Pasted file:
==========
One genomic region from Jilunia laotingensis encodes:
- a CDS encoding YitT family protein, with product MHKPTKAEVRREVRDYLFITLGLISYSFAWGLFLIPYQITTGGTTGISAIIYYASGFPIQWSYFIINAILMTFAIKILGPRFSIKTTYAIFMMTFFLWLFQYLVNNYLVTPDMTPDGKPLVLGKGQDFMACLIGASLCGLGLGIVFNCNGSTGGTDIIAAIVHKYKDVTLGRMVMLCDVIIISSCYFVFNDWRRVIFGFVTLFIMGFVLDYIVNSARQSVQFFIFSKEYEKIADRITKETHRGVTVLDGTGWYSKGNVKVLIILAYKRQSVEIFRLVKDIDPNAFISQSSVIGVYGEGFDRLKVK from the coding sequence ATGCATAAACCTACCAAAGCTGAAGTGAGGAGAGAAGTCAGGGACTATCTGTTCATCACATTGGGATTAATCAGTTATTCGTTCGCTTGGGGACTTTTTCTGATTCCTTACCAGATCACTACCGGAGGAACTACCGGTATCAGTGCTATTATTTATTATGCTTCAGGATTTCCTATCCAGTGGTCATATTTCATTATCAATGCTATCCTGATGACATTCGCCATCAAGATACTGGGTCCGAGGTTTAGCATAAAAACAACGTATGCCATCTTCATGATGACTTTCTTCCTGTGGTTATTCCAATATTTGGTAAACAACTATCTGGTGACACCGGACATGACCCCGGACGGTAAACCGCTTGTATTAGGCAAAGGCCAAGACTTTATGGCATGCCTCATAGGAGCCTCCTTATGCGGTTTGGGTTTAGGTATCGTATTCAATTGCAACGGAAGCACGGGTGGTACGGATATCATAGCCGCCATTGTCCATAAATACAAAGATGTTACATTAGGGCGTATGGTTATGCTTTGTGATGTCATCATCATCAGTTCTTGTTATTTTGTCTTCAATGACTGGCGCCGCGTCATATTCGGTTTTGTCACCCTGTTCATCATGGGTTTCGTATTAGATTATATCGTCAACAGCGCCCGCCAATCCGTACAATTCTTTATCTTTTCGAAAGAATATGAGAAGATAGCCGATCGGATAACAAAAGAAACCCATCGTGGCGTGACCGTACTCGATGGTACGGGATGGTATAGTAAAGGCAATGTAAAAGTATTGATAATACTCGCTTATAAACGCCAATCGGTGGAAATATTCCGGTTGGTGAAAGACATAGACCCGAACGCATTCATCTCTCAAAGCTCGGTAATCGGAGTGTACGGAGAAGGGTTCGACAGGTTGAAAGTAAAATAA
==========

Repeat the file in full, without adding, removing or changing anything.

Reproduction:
One genomic region from Jilunia laotingensis encodes:
- a CDS encoding YitT family protein, with product MHKPTKAEVRREVRDYLFITLGLISYSFAWGLFLIPYQITTGGTTGISAIIYYASGFPIQWSYFIINAILMTFAIKILGPRFSIKTTYAIFMMTFFLWLFQYLVNNYLVTPDMTPDGKPLVLGKGQDFMACLIGASLCGLGLGIVFNCNGSTGGTDIIAAIVHKYKDVTLGRMVMLCDVIIISSCYFVFNDWRRVIFGFVTLFIMGFVLDYIVNSARQSVQFFIFSKEYEKIADRITKETHRGVTVLDGTGWYSKGNVKVLIILAYKRQSVEIFRLVKDIDPNAFISQSSVIGVYGEGFDRLKVK from the coding sequence ATGCATAAACCTACCAAAGCTGAAGTGAGGAGAGAAGTCAGGGACTATCTGTTCATCACATTGGGATTAATCAGTTATTCGTTCGCTTGGGGACTTTTTCTGATTCCTTACCAGATCACTACCGGAGGAACTACCGGTATCAGTGCTATTATTTATTATGCTTCAGGATTTCCTATCCAGTGGTCATATTTCATTATCAATGCTATCCTGATGACATTCGCCATCAAGATACTGGGTCCGAGGTTTAGCATAAAAACAACGTATGCCATCTTCATGATGACTTTCTTCCTGTGGTTATTCCAATATTTGGTAAACAACTATCTGGTGACACCGGACATGACCCCGGACGGTAAACCGCTTGTATTAGGCAAAGGCCAAGACTTTATGGCATGCCTCATAGGAGCCTCCTTATGCGGTTTGGGTTTAGGTATCGTATTCAATTGCAACGGAAGCACGGGTGGTACGGATATCATAGCCGCCATTGTCCATAAATACAAAGATGTTACATTAGGGCGTATGGTTATGCTTTGTGATGTCATCATCATCAGTTCTTGTTATTTTGTCTTCAATGACTGGCGCCGCGTCATATTCGGTTTTGTCACCCTGTTCATCATGGGTTTCGTATTAGATTATATCGTCAACAGCGCCCGCCAATCCGTACAATTCTTTATCTTTTCGAAAGAATATGAGAAGATAGCCGATCGGATAACAAAAGAAACCCATCGTGGCGTGACCGTACTCGATGGTACGGGATGGTATAGTAAAGGCAATGTAAAAGTATTGATAATACTCGCTTATAAACGCCAATCGGTGGAAATATTCCGGTTGGTGAAAGACATAGACCCGAACGCATTCATCTCTCAAAGCTCGGTAATCGGAGTGTACGGAGAAGGGTTCGACAGGTTGAAAGTAAAATAA